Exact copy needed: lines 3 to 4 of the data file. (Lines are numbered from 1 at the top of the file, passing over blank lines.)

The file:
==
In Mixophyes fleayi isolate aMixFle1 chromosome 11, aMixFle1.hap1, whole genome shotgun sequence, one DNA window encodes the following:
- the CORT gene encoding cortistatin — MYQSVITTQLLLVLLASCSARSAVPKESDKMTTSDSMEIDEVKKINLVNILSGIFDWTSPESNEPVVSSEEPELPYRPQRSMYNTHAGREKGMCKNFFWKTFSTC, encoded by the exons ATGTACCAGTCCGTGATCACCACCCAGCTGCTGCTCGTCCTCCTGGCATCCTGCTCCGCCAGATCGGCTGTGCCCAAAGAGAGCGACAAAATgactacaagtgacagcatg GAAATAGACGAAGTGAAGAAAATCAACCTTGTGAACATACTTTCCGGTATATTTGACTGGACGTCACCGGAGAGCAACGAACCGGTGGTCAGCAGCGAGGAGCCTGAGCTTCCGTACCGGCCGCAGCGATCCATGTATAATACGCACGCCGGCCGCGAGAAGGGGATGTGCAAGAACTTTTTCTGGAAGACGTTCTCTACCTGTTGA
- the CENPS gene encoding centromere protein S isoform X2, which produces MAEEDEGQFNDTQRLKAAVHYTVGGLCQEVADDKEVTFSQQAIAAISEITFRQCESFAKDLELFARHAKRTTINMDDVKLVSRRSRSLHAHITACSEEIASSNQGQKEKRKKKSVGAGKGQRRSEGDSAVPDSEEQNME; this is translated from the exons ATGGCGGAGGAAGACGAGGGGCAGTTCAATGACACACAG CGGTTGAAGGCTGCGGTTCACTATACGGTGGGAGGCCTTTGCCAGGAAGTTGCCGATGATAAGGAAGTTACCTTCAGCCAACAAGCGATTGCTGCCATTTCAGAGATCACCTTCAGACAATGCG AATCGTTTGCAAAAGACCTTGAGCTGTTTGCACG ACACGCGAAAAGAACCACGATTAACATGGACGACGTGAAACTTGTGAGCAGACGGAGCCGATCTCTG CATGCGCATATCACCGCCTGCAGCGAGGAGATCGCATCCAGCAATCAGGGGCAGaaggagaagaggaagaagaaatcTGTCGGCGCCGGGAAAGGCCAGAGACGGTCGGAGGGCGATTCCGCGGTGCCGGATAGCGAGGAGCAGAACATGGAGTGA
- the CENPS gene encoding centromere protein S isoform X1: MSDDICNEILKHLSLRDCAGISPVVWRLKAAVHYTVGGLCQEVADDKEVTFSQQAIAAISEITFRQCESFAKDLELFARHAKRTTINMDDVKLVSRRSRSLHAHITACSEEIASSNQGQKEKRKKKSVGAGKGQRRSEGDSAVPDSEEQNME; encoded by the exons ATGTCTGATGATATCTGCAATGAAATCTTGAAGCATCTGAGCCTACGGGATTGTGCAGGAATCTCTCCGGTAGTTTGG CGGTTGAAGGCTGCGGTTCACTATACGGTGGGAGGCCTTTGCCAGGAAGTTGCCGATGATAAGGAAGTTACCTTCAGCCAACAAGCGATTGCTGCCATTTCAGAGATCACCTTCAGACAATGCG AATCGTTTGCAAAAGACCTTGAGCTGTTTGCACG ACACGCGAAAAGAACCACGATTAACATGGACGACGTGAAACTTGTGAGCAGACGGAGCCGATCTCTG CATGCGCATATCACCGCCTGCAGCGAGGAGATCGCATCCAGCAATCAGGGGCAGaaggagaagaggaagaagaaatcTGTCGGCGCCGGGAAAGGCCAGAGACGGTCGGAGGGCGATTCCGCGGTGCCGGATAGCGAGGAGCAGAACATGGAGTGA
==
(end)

- the CENPS gene encoding centromere protein S isoform X2, which produces MAEEDEGQFNDTQRLKAAVHYTVGGLCQEVADDKEVTFSQQAIAAISEITFRQCESFAKDLELFARHAKRTTINMDDVKLVSRRSRSLHAHITACSEEIASSNQGQKEKRKKKSVGAGKGQRRSEGDSAVPDSEEQNME; this is translated from the exons ATGGCGGAGGAAGACGAGGGGCAGTTCAATGACACACAG CGGTTGAAGGCTGCGGTTCACTATACGGTGGGAGGCCTTTGCCAGGAAGTTGCCGATGATAAGGAAGTTACCTTCAGCCAACAAGCGATTGCTGCCATTTCAGAGATCACCTTCAGACAATGCG AATCGTTTGCAAAAGACCTTGAGCTGTTTGCACG ACACGCGAAAAGAACCACGATTAACATGGACGACGTGAAACTTGTGAGCAGACGGAGCCGATCTCTG CATGCGCATATCACCGCCTGCAGCGAGGAGATCGCATCCAGCAATCAGGGGCAGaaggagaagaggaagaagaaatcTGTCGGCGCCGGGAAAGGCCAGAGACGGTCGGAGGGCGATTCCGCGGTGCCGGATAGCGAGGAGCAGAACATGGAGTGA
- the CENPS gene encoding centromere protein S isoform X1: MSDDICNEILKHLSLRDCAGISPVVWRLKAAVHYTVGGLCQEVADDKEVTFSQQAIAAISEITFRQCESFAKDLELFARHAKRTTINMDDVKLVSRRSRSLHAHITACSEEIASSNQGQKEKRKKKSVGAGKGQRRSEGDSAVPDSEEQNME; encoded by the exons ATGTCTGATGATATCTGCAATGAAATCTTGAAGCATCTGAGCCTACGGGATTGTGCAGGAATCTCTCCGGTAGTTTGG CGGTTGAAGGCTGCGGTTCACTATACGGTGGGAGGCCTTTGCCAGGAAGTTGCCGATGATAAGGAAGTTACCTTCAGCCAACAAGCGATTGCTGCCATTTCAGAGATCACCTTCAGACAATGCG AATCGTTTGCAAAAGACCTTGAGCTGTTTGCACG ACACGCGAAAAGAACCACGATTAACATGGACGACGTGAAACTTGTGAGCAGACGGAGCCGATCTCTG CATGCGCATATCACCGCCTGCAGCGAGGAGATCGCATCCAGCAATCAGGGGCAGaaggagaagaggaagaagaaatcTGTCGGCGCCGGGAAAGGCCAGAGACGGTCGGAGGGCGATTCCGCGGTGCCGGATAGCGAGGAGCAGAACATGGAGTGA